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The Conquest of Bread

Narrated by: Peter Kenny
Length: 7 hrs and 30 mins
4 out of 5 stars (2 ratings)
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Publisher's Summary

Pyotr Alexeyevich Kropotkin (1842-1921) was the leading - and the most widely admired - anarchist Communist in the last decades of the 19th century and the first decades of the 20th. He lived long enough to see the establishment of Communism in Russia under Lenin, who acknowledged Kropotkin’s commitment to political change. However, Kropotkin was a very different kind of revolutionary figure, for he argued not only for Communism but anarchist Communism, distrusting and even despising central government control in favour of a more individual sense of responsibility and civic duty. 

In The Conquest of Bread, first published in 1892, Kropotkin set out his ideas on how his heightened idealism could work. It was all the more extraordinary because he was born into an aristocratic land-owning family - with some 1,200 male serfs - though from his student years his liberal views and his fixation on the need for social change saw him take a revolutionary path. This led rapidly to decades of exile. Even today, The Conquest of Bread is fascinating listening.  

It is a passionate, even a fierce polemic for dramatic social change. Kropotkin looks at the European revolutions, from the French Revolution to the upheavals of 1848 and later 19th-century events, commenting on why they were ultimately unsuccessful. Like Karl Marx he was convinced that major social upheaval was inevitable, but he argued for a different social structure - one where innate human goodness would not only overcome individualist capitalist greed but obviate the necessity of overbearing government control. Kropotkin’s faith in humanity and the reasonableness of man may seem naive, but his slogans are persuasive. ‘All belongs to all’; 'well-being for all’; ‘anarchist Communism, Communism without government - the Communism of the free: it is the synthesis of the two ideals pursued by humanity throughout the ages - economic and political liberty.’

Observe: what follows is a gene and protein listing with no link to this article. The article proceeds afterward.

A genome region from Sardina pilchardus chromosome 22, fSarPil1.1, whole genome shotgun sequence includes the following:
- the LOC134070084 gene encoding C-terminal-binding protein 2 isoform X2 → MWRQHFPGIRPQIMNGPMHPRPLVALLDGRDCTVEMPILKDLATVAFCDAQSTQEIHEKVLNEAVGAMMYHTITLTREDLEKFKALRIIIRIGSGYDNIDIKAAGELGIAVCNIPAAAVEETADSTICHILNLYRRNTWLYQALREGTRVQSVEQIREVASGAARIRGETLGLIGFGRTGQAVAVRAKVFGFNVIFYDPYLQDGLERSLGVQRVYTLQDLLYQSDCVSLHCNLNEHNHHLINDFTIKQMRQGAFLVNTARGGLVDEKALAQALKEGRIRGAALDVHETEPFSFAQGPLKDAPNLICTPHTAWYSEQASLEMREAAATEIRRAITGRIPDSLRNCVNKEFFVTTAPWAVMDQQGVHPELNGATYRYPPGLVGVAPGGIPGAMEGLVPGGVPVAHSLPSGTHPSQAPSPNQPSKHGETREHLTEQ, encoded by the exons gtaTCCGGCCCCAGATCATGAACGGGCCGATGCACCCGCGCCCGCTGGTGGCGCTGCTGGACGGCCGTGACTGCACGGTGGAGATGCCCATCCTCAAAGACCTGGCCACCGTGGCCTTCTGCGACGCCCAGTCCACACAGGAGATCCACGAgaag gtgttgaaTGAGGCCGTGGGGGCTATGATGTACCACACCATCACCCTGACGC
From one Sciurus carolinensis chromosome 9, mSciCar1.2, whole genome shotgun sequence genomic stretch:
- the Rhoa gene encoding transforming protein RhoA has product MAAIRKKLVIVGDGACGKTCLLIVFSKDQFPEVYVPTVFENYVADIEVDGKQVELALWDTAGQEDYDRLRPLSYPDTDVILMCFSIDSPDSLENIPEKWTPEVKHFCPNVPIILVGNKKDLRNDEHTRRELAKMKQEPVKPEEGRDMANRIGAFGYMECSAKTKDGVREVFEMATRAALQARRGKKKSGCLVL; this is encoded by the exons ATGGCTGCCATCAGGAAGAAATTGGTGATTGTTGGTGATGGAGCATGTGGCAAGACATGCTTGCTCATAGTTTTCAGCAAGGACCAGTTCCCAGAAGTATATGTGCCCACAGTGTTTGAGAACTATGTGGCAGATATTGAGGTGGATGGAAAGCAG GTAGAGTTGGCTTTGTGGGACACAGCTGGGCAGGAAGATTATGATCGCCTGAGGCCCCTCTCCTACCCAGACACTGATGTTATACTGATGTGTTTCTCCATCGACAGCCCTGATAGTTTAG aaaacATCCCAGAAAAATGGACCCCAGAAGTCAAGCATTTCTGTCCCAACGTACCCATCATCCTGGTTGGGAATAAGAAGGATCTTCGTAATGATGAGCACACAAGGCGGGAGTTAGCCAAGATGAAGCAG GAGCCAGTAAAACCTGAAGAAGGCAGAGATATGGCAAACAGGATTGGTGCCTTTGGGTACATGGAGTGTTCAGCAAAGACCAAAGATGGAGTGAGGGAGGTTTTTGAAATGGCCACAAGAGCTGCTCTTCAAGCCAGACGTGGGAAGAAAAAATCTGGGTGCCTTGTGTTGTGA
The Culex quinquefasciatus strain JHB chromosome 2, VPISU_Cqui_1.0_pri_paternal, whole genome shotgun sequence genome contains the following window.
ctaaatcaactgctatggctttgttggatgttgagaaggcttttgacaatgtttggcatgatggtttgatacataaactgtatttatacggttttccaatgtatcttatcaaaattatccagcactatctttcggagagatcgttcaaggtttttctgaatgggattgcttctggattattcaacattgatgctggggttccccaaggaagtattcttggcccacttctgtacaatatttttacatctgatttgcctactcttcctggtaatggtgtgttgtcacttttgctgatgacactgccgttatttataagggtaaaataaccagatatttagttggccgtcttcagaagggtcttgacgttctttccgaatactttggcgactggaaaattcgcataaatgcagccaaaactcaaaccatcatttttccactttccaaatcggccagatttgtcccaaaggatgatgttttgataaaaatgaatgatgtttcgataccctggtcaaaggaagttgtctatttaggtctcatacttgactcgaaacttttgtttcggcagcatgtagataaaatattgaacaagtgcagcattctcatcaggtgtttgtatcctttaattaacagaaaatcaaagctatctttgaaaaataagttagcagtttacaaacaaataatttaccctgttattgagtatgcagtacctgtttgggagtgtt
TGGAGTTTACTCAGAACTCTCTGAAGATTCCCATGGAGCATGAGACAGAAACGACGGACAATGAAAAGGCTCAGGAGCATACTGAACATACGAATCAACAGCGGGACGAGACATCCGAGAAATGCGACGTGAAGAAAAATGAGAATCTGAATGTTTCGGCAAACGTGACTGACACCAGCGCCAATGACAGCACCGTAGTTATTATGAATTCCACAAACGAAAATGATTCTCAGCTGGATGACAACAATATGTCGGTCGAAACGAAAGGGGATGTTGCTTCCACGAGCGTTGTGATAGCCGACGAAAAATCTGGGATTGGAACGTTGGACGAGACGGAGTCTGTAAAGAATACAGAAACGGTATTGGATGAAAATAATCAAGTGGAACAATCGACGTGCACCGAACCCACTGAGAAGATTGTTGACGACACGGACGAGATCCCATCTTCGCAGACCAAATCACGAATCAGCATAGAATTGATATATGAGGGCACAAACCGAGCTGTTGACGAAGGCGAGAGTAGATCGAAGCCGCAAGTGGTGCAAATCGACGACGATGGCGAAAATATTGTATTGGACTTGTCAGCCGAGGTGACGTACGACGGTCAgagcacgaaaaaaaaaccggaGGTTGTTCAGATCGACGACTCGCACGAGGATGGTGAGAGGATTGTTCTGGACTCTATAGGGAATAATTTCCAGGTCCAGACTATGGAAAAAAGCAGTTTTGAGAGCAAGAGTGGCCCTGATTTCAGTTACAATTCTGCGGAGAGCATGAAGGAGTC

His views encompassed further ideals: wealth should not hoarded by the few but distributed to each according to his need; women must be released from traditional domestic drudgery (he predicted that new machines would lightening the domestic load); the working day could easily be reduced to five hours a day, allowing more leisure time. With these innovations, Kropotkin argues, the future would be very different. 

The Conquest of Bread is a classic political text of an idealistic vision that may never come to pass but which contains views which are difficult - theoretically - to dismiss.

Public Domain (P)2018 Ukemi Audiobooks

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  • Gabriel
  • 02-01-2019

“All is for All”

A book of amazing analysis & prediction of Capitalist & authoritative systems that strip the masses of any form of empowerment. Runs with the assertion using scientific experience that humanity is above all else, Good and full of a love for creation. Even translated to English, Kropotkin has a lovely handle of prose and a powerful moving way with words. I tend to be biased against British narrators since they have a tendency to be extremely dry & lifeless but this narrator had a unique voice and great ability to read that kept me hooked to every word. Essential reading for anybody who wants to make the world a better place.